The US Food and Drug Administration (FDA) will decide whether to greenlight human clinical trials for Vivos’ radiation treatment device for solid tumours after the company submitted an investigational device exemption (IDE) to the agency.

An IDE allows a not-yet-approved device to be used in a clinical study to collect efficacy and safety data.

The IDE is for Vivos’ RadioGel, which comprises yttrium-90 phosphate (90YPO4) crystalline particles delivered in a hydrogel that is liquid at room temperature. The beta-emitting precision radionuclide therapy works by solidifying as it is injected directly into the tumour and reaches body temperature. This keeps the product in place, retaining the 90YPO4 particles within the tumour.

The company says the device mitigates side effects seen in external-beam radiation therapy.

US-based Vivos stated the filing to the FDA was an amendment after addressing previous comments raised by the agency in a previous application. A total of 63 FDA comments were previously raised, with the company saying that it repeated testing to address some of the issues and strengthen its data.  The IDE application contained reports on two studies in rabbits with tumours, according to Vivos.

RadioGel is a human version of the company’s animal cancer treatment option, called IsoPet. The company obtained confirmation from the FDA Center for Veterinary Medicine that IsoPet is a medical device according to its use and mechanism of action. The FDA, however, advised Vivos to use different brand names for the products to avoid confusion, despite using the same technology.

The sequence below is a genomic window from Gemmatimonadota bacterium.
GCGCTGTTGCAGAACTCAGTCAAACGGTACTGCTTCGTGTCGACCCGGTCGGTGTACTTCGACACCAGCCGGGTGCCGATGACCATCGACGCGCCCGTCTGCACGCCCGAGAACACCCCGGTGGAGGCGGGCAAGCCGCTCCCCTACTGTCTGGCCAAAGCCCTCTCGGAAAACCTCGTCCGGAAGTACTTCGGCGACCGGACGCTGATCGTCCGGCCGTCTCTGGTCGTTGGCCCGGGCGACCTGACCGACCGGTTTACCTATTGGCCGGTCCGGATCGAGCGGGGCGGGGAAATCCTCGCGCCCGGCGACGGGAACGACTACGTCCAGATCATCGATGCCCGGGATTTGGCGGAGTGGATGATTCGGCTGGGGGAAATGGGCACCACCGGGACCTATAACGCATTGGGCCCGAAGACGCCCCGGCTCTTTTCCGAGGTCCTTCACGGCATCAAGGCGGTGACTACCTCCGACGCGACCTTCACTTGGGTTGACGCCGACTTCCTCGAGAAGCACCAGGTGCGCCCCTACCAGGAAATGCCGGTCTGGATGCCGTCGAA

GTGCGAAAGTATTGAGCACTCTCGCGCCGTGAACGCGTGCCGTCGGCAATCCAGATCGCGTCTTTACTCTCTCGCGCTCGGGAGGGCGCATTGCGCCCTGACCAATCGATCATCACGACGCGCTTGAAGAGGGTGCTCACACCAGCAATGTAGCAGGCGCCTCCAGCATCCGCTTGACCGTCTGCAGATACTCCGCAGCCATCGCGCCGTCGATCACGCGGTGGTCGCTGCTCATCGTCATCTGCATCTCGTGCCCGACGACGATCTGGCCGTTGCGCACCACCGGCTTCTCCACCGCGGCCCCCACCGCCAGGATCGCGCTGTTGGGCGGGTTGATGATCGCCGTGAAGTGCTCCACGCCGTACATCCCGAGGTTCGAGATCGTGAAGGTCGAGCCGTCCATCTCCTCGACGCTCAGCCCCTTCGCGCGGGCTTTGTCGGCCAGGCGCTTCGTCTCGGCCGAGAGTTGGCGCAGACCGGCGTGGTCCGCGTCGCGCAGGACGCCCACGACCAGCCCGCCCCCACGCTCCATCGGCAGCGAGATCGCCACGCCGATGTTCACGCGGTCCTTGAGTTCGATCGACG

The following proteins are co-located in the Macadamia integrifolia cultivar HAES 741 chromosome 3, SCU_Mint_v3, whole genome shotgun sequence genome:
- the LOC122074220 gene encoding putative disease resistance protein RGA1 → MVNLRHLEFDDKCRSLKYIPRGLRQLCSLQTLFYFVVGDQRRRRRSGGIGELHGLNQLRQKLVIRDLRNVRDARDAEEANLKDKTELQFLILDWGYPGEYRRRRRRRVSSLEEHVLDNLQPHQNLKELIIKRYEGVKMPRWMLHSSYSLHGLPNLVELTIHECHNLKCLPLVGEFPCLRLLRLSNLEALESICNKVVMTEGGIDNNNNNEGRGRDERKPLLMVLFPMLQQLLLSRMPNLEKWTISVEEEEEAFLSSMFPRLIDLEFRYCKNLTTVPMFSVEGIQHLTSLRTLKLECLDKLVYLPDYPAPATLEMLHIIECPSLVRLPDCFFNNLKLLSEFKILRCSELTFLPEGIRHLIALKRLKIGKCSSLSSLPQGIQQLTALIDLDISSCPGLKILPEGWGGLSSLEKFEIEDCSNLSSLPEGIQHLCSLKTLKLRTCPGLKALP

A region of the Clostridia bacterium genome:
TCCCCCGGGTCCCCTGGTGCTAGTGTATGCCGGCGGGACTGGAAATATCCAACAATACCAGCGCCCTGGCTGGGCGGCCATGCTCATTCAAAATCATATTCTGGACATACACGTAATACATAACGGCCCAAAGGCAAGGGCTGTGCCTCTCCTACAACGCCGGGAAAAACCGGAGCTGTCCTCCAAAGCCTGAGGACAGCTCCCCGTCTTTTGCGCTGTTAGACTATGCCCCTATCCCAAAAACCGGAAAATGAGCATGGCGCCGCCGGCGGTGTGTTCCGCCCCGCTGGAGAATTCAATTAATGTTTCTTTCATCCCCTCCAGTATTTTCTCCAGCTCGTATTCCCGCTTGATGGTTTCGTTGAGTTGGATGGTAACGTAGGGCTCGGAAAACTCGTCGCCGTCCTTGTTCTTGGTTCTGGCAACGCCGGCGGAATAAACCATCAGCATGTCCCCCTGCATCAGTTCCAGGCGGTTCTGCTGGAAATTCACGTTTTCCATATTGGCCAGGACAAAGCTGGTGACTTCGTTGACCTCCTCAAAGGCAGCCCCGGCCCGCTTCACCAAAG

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Vivos’ CEO Dr Michael Korenko said: “We are eager to secure the FDA’s IDE approval so that we can submit our plan to the Mayo Clinic’s independent review board (IRB) for clearance to initiate the first in-human clinical trials.”

“This is an exciting time for Vivos and we are committed to bringing a new treatment option to patients in the fight against challenging cancer types.”

Dr Korenko said the collaboration with Mayo will initially target solid metastatic tumours in lymph nodes associated with papillary thyroid cancer.

Vivos is somewhat rare as a medical device company pursuing radionuclide therapy, with the field booming in the pharmaceutical industry. Venture financing for the wider-encompassing radiopharmaceutical drugs witnessed an increase of approximately 550% from $63m in 2017 to $408m in 2023 in terms of total deal value in the US, according to GlobalData’s Pharma Intelligence Centre Deals Database.

Big pharma has made plays for the space in the past year too, with Eli Lilly, Novartis and Bristol Myers Squibb signing deals ranging from $1.4bn to $4.1bn to acquire radiopharma specialists.